bookstores. record stores. arcades.
they’re all dying businesses. with the advent of digital, many have been forced to close their doors for good and shut down shop. with a kindle and access to millions of books all able to be downloaded instantly from almost anywhere in the world, why would you ever visit a bricks and mortar store?
in an innovation and entrepreneurship class i’m currently taking, a recent lecture talked about selecting the proper industry for your new venture. in that discussion, all of the above were mentioned as bad industries which you’d want to avoid. frankly—for a course on innovation—i think the professor missed the mark.
why would you ever?
that’s the key question to ask.
what would make people want to go to a bookstore again? what would drive people to visit record stores? or spend a day hanging out in an arcade? why would you ever go to any of these places again?
focus on that. make your bookstore or record shop or arcade truly remarkable—something that people can’t help but remark about. collect and sell (or barter) the oldest books and first copies of literary classics that you can get your hands on. find local authors and spotlight their work.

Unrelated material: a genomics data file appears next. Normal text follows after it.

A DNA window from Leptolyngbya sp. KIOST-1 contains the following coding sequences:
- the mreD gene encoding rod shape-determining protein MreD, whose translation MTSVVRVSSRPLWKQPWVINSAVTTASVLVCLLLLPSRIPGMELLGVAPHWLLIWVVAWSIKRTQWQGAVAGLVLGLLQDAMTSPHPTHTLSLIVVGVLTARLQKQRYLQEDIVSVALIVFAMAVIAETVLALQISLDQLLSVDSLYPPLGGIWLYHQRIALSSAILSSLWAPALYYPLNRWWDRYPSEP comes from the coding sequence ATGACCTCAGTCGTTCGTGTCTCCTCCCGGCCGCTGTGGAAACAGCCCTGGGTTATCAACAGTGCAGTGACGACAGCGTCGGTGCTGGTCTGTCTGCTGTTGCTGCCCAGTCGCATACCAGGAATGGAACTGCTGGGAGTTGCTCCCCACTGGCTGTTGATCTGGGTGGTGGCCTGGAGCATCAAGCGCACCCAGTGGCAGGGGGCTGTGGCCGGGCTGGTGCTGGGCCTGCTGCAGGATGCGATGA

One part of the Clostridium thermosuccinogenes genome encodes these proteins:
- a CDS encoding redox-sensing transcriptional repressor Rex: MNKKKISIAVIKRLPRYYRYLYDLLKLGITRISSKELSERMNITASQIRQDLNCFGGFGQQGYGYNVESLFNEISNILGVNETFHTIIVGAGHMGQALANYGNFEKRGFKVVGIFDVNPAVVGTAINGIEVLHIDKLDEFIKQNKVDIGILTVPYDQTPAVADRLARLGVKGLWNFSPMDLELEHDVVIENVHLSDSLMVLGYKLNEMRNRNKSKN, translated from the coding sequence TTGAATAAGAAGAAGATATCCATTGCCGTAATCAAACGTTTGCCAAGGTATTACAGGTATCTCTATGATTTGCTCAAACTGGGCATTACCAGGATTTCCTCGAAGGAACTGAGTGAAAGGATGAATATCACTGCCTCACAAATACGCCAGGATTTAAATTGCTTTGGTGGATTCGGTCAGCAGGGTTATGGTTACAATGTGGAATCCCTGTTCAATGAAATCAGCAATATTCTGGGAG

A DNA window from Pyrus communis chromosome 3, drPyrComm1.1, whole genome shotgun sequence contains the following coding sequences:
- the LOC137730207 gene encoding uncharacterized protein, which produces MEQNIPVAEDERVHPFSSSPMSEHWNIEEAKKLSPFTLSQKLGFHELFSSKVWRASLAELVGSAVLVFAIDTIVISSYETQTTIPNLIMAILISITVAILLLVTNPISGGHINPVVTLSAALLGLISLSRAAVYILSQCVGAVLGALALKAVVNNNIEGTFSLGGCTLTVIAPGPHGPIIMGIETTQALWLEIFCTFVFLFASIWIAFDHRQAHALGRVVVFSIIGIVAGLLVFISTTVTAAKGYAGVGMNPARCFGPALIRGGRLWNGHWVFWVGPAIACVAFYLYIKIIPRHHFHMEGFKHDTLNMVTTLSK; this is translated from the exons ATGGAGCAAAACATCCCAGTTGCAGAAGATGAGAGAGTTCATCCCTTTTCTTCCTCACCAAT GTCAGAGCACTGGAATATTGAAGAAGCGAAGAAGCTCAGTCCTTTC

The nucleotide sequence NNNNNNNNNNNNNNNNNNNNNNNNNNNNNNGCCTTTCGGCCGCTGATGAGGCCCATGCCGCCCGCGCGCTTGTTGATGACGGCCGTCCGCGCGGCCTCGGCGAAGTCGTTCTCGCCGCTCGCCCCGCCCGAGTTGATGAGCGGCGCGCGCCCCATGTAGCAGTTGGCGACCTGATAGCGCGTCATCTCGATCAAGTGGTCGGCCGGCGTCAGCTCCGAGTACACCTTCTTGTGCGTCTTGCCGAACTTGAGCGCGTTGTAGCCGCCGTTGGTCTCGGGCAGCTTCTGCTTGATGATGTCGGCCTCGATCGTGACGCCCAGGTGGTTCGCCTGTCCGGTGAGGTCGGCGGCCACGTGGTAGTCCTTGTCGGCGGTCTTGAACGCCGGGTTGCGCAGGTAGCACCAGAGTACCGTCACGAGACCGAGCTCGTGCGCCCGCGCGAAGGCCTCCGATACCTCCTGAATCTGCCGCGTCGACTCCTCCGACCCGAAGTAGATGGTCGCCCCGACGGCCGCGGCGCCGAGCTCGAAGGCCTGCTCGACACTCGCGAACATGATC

don’t just sell music, make it as well. provide lessons and help budding artists create their own music. hold small, intimate concerts with local bands in your store. give people a place to experience music and not just buy it.
purchase a fleet of game consoles and massive, high-end, high-definition televisions and network them all together. always buy the newest titles on launch day or, perhaps better yet, let people bring their own games. charge a monthly subscription fee for renting the 60 inch televisions and high-end 7.1 surround sound headsets you provide. host game servers and hold your own private tournaments with entry fees and a chance to win that next generation console.
the problem isn’t that these older industries and businesses are dying out. the problem is that so many people fail to see all the many ways they can be good again. you just have to ponder the right question.